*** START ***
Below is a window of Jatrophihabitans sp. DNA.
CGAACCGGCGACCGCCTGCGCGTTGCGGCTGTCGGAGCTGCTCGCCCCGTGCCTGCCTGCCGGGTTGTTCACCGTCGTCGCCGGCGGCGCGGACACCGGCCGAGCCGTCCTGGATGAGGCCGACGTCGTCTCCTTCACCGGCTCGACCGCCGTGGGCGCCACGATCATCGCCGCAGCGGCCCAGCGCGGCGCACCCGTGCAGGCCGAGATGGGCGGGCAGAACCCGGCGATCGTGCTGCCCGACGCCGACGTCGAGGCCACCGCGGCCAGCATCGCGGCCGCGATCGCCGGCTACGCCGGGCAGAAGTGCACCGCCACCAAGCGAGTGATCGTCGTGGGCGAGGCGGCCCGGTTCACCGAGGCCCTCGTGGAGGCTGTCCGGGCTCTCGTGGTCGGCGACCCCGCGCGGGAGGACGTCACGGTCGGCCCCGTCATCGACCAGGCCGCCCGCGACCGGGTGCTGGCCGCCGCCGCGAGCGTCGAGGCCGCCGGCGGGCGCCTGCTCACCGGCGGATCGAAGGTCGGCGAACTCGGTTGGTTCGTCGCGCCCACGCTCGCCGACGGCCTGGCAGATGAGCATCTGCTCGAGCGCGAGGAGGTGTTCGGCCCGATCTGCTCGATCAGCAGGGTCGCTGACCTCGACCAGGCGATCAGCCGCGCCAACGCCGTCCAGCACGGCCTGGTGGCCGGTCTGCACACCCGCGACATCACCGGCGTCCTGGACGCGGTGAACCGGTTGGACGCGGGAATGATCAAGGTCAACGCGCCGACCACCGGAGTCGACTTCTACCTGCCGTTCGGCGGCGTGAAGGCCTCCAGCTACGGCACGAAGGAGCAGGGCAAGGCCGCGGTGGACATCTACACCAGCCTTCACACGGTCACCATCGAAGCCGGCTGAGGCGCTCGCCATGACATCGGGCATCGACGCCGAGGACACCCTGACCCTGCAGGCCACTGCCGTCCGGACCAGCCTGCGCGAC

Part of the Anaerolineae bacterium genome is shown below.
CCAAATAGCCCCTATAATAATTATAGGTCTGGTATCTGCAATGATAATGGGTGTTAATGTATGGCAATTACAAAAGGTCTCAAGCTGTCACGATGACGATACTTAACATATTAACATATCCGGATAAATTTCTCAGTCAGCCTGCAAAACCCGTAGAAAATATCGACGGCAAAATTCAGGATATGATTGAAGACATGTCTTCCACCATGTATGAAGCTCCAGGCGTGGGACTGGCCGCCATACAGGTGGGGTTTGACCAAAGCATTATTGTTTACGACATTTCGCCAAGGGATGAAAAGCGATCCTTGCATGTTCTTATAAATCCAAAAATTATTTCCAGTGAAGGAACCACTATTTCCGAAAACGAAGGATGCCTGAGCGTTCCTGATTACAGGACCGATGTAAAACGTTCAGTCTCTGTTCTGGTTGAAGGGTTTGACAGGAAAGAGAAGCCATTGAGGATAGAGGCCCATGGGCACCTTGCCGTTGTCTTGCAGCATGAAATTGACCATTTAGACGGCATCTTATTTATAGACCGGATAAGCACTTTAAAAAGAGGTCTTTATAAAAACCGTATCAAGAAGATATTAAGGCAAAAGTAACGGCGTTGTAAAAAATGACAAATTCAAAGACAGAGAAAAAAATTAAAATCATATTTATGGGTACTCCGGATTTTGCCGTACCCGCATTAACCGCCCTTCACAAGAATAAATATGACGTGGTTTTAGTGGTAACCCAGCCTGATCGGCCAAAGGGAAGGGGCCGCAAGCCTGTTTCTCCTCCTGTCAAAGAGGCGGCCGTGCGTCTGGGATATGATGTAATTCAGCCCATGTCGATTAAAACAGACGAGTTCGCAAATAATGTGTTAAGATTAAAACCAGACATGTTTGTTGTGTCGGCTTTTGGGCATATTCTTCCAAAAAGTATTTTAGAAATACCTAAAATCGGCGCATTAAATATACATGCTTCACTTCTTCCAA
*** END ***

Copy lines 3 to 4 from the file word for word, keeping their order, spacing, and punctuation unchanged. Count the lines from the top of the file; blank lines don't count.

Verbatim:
Part of the Anaerolineae bacterium genome is shown below.
CCAAATAGCCCCTATAATAATTATAGGTCTGGTATCTGCAATGATAATGGGTGTTAATGTATGGCAATTACAAAAGGTCTCAAGCTGTCACGATGACGATACTTAACATATTAACATATCCGGATAAATTTCTCAGTCAGCCTGCAAAACCCGTAGAAAATATCGACGGCAAAATTCAGGATATGATTGAAGACATGTCTTCCACCATGTATGAAGCTCCAGGCGTGGGACTGGCCGCCATACAGGTGGGGTTTGACCAAAGCATTATTGTTTACGACATTTCGCCAAGGGATGAAAAGCGATCCTTGCATGTTCTTATAAATCCAAAAATTATTTCCAGTGAAGGAACCACTATTTCCGAAAACGAAGGATGCCTGAGCGTTCCTGATTACAGGACCGATGTAAAACGTTCAGTCTCTGTTCTGGTTGAAGGGTTTGACAGGAAAGAGAAGCCATTGAGGATAGAGGCCCATGGGCACCTTGCCGTTGTCTTGCAGCATGAAATTGACCATTTAGACGGCATCTTATTTATAGACCGGATAAGCACTTTAAAAAGAGGTCTTTATAAAAACCGTATCAAGAAGATATTAAGGCAAAAGTAACGGCGTTGTAAAAAATGACAAATTCAAAGACAGAGAAAAAAATTAAAATCATATTTATGGGTACTCCGGATTTTGCCGTACCCGCATTAACCGCCCTTCACAAGAATAAATATGACGTGGTTTTAGTGGTAACCCAGCCTGATCGGCCAAAGGGAAGGGGCCGCAAGCCTGTTTCTCCTCCTGTCAAAGAGGCGGCCGTGCGTCTGGGATATGATGTAATTCAGCCCATGTCGATTAAAACAGACGAGTTCGCAAATAATGTGTTAAGATTAAAACCAGACATGTTTGTTGTGTCGGCTTTTGGGCATATTCTTCCAAAAAGTATTTTAGAAATACCTAAAATCGGCGCATTAAATATACATGCTTCACTTCTTCCAA